ANT Bike’s Mike Flanigan with a Boston Roadster. Photo via ANT Bike flickr.
New England is a stronghold of American custom frame builders. Portland, OR may have more of them, but New Englanders have been at it longer. The U.S. custom frame building business traces its roots to the 1970s when Richard Sachs, Peter Weigle, and Ben Serotta learned the craft at Whitcomb Cycles in London. Of course, companies such as Schwinn and Huffy had been manufacturing bicycles in the U.S. for decades, but Sachs, Weigle and Serotta were among the first to bring the tailor-made style of bicycle building to the States. When they returned to New England in 1972, Weigle and Sachs started the short-lived Whitcomb USA. Serotta started Serotta Cycles. The three laid the foundation for many generations of builders to come in the region.
Flash forward to the late 80s, Fat City Cycles was in full swing and a young Mike Flanigan rolled into Boston from Texas and talked his way into a job in the paint department. Over his five years there he became a master painter and found the time to teach himself TIG welding. When Fat City was sold in the mid-90s, Flanigan and a few other Fat City refugees started Independent Fabrication. In the early 2000s, dissatisfied with the direction of his company, he left and launched his one-man, city and cargo bike-focused shop, Alternative Needs Transportation (ANT). Between Fat City, Independent Fabrication, and ANT, Flanigan has played an important role in shaping the modern frame building landscape. He also played a part in bringing city bikes to the American mainstream. I spoke to Flanigan about his deep history in the frame building world, Fat City’s major influence, the value and significant of custom bikes, and his recent closure of ANT bikes.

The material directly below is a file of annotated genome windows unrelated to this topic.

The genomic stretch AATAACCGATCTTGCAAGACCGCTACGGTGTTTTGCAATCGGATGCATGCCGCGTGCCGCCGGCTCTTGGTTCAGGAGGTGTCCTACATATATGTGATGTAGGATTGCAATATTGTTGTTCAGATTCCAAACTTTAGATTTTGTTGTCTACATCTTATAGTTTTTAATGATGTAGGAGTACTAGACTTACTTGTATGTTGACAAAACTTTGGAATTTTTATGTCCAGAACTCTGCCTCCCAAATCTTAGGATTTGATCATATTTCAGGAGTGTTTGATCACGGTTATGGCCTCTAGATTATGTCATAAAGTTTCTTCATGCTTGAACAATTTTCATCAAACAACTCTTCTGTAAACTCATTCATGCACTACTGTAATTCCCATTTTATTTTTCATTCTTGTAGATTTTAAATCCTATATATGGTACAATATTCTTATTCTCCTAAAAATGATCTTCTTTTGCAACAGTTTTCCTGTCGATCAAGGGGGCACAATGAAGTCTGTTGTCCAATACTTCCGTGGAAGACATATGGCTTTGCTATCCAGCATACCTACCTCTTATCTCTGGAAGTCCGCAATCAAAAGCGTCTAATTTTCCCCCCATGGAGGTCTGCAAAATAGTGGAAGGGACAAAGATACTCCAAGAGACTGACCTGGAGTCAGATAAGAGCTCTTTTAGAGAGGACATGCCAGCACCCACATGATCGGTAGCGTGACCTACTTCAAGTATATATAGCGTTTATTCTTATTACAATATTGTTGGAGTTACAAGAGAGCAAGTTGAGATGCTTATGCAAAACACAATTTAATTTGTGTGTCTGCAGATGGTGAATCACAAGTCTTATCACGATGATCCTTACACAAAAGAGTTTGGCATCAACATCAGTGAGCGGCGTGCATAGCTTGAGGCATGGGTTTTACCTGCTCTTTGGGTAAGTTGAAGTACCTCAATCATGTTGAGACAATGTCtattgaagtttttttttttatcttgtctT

Posted in Bike Industry, Frame Builders, History, Interviews
Tagged alternative needs transportation, ant bikes, ben serotta, boston frame builders, chris chance, custom frame builders, fat city cycles, geekhouse bikes, iglehart, independent fabrication, mike flanigan, new england frame builders, peter weigle, richard sachs, seven cycles, whitcomb cycles
Icarus Bicycle’s Ian Sutton. Photo via athensfixedgear.gr.
My First Bike explores the origins of professional frame builders by going back to the start and looking at the first bike they built. Todayâ€™s My First Bike features Ian Sutton of Austin, Texasâ€™ Icarus Bicycles.
Give me the short rundown of yourÂ firstÂ frame: when was it built, where, materials, any special details about it, etc
This is the first frame that I built under the Icarus name.Â At this point I had studied with Yamaguchi and taken a job at Seven Cycles and was renting some garage shop space with Marty of Geekhouse bikes and Bryan of Royal H Cycles. I built it for a guy named Jody (guy in photo below). He was also working at Seven and had previously been a mountain bike tour guide and bike messenger. For the princely sum of $150 he agreed to be my first guinea pig and allow me to design and build a frame for him.Â It was made of True Temper VHT tubing with the old curvy seat tube that Yamaguchi developed with them. I brazed on a copper feather that I had carved and beat up to look ragged, I had decided on the Icarus name but hadn’t gotten all the details worked out yet and this frame shows the earliest generation.
Jody went on and started to get into alleycats and eventually much more seriously into track racing.Â He moved to NYC and raced at Kissena in Queens and TTown in Allendale. Since this original frame was built before he had any aspirations for track racing, it was built with a 1″ quill setup and some pretty small diameter tubing. That did not make it ideal for Cat 3 track racing so it eventually became his training bike and around town setup.Â After mashing on it for the last six years and being ridden into the banking at Kissena, the frame is still in one piece.